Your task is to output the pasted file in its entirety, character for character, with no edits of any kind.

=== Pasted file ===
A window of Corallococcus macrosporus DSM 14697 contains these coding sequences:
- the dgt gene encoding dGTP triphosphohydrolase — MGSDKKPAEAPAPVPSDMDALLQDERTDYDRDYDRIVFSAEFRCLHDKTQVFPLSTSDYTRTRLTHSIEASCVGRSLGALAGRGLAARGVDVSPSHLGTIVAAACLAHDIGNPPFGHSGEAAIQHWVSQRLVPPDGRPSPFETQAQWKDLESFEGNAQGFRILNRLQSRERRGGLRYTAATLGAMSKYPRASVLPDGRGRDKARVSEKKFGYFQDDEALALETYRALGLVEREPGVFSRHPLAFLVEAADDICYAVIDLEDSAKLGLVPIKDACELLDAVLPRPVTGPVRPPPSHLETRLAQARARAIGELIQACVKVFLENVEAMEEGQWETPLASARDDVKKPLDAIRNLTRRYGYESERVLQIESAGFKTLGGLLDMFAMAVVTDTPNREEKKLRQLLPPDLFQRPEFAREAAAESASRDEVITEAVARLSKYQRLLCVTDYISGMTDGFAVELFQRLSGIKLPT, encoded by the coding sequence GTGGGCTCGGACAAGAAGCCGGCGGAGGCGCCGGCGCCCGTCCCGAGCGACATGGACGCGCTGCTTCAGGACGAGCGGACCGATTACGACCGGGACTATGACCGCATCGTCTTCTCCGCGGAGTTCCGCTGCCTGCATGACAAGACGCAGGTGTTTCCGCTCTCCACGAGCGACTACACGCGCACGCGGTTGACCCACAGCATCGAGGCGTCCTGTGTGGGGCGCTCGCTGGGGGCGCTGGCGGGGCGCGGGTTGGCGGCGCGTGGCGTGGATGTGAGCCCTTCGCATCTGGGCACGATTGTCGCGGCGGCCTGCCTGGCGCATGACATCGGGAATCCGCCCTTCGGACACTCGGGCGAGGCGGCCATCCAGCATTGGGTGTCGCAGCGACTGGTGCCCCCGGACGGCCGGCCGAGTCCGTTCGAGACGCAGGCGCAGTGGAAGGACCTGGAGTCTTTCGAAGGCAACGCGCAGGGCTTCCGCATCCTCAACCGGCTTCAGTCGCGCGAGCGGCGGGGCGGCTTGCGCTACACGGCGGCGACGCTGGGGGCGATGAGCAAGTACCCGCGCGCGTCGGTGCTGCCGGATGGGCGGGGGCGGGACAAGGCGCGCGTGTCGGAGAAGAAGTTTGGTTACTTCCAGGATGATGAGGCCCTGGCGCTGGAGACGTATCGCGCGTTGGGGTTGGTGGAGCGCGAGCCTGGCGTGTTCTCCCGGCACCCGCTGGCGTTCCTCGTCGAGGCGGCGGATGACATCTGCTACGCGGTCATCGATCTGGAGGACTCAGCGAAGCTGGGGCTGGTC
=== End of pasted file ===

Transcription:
A window of Corallococcus macrosporus DSM 14697 contains these coding sequences:
- the dgt gene encoding dGTP triphosphohydrolase — MGSDKKPAEAPAPVPSDMDALLQDERTDYDRDYDRIVFSAEFRCLHDKTQVFPLSTSDYTRTRLTHSIEASCVGRSLGALAGRGLAARGVDVSPSHLGTIVAAACLAHDIGNPPFGHSGEAAIQHWVSQRLVPPDGRPSPFETQAQWKDLESFEGNAQGFRILNRLQSRERRGGLRYTAATLGAMSKYPRASVLPDGRGRDKARVSEKKFGYFQDDEALALETYRALGLVEREPGVFSRHPLAFLVEAADDICYAVIDLEDSAKLGLVPIKDACELLDAVLPRPVTGPVRPPPSHLETRLAQARARAIGELIQACVKVFLENVEAMEEGQWETPLASARDDVKKPLDAIRNLTRRYGYESERVLQIESAGFKTLGGLLDMFAMAVVTDTPNREEKKLRQLLPPDLFQRPEFAREAAAESASRDEVITEAVARLSKYQRLLCVTDYISGMTDGFAVELFQRLSGIKLPT, encoded by the coding sequence GTGGGCTCGGACAAGAAGCCGGCGGAGGCGCCGGCGCCCGTCCCGAGCGACATGGACGCGCTGCTTCAGGACGAGCGGACCGATTACGACCGGGACTATGACCGCATCGTCTTCTCCGCGGAGTTCCGCTGCCTGCATGACAAGACGCAGGTGTTTCCGCTCTCCACGAGCGACTACACGCGCACGCGGTTGACCCACAGCATCGAGGCGTCCTGTGTGGGGCGCTCGCTGGGGGCGCTGGCGGGGCGCGGGTTGGCGGCGCGTGGCGTGGATGTGAGCCCTTCGCATCTGGGCACGATTGTCGCGGCGGCCTGCCTGGCGCATGACATCGGGAATCCGCCCTTCGGACACTCGGGCGAGGCGGCCATCCAGCATTGGGTGTCGCAGCGACTGGTGCCCCCGGACGGCCGGCCGAGTCCGTTCGAGACGCAGGCGCAGTGGAAGGACCTGGAGTCTTTCGAAGGCAACGCGCAGGGCTTCCGCATCCTCAACCGGCTTCAGTCGCGCGAGCGGCGGGGCGGCTTGCGCTACACGGCGGCGACGCTGGGGGCGATGAGCAAGTACCCGCGCGCGTCGGTGCTGCCGGATGGGCGGGGGCGGGACAAGGCGCGCGTGTCGGAGAAGAAGTTTGGTTACTTCCAGGATGATGAGGCCCTGGCGCTGGAGACGTATCGCGCGTTGGGGTTGGTGGAGCGCGAGCCTGGCGTGTTCTCCCGGCACCCGCTGGCGTTCCTCGTCGAGGCGGCGGATGACATCTGCTACGCGGTCATCGATCTGGAGGACTCAGCGAAGCTGGGGCTGGTC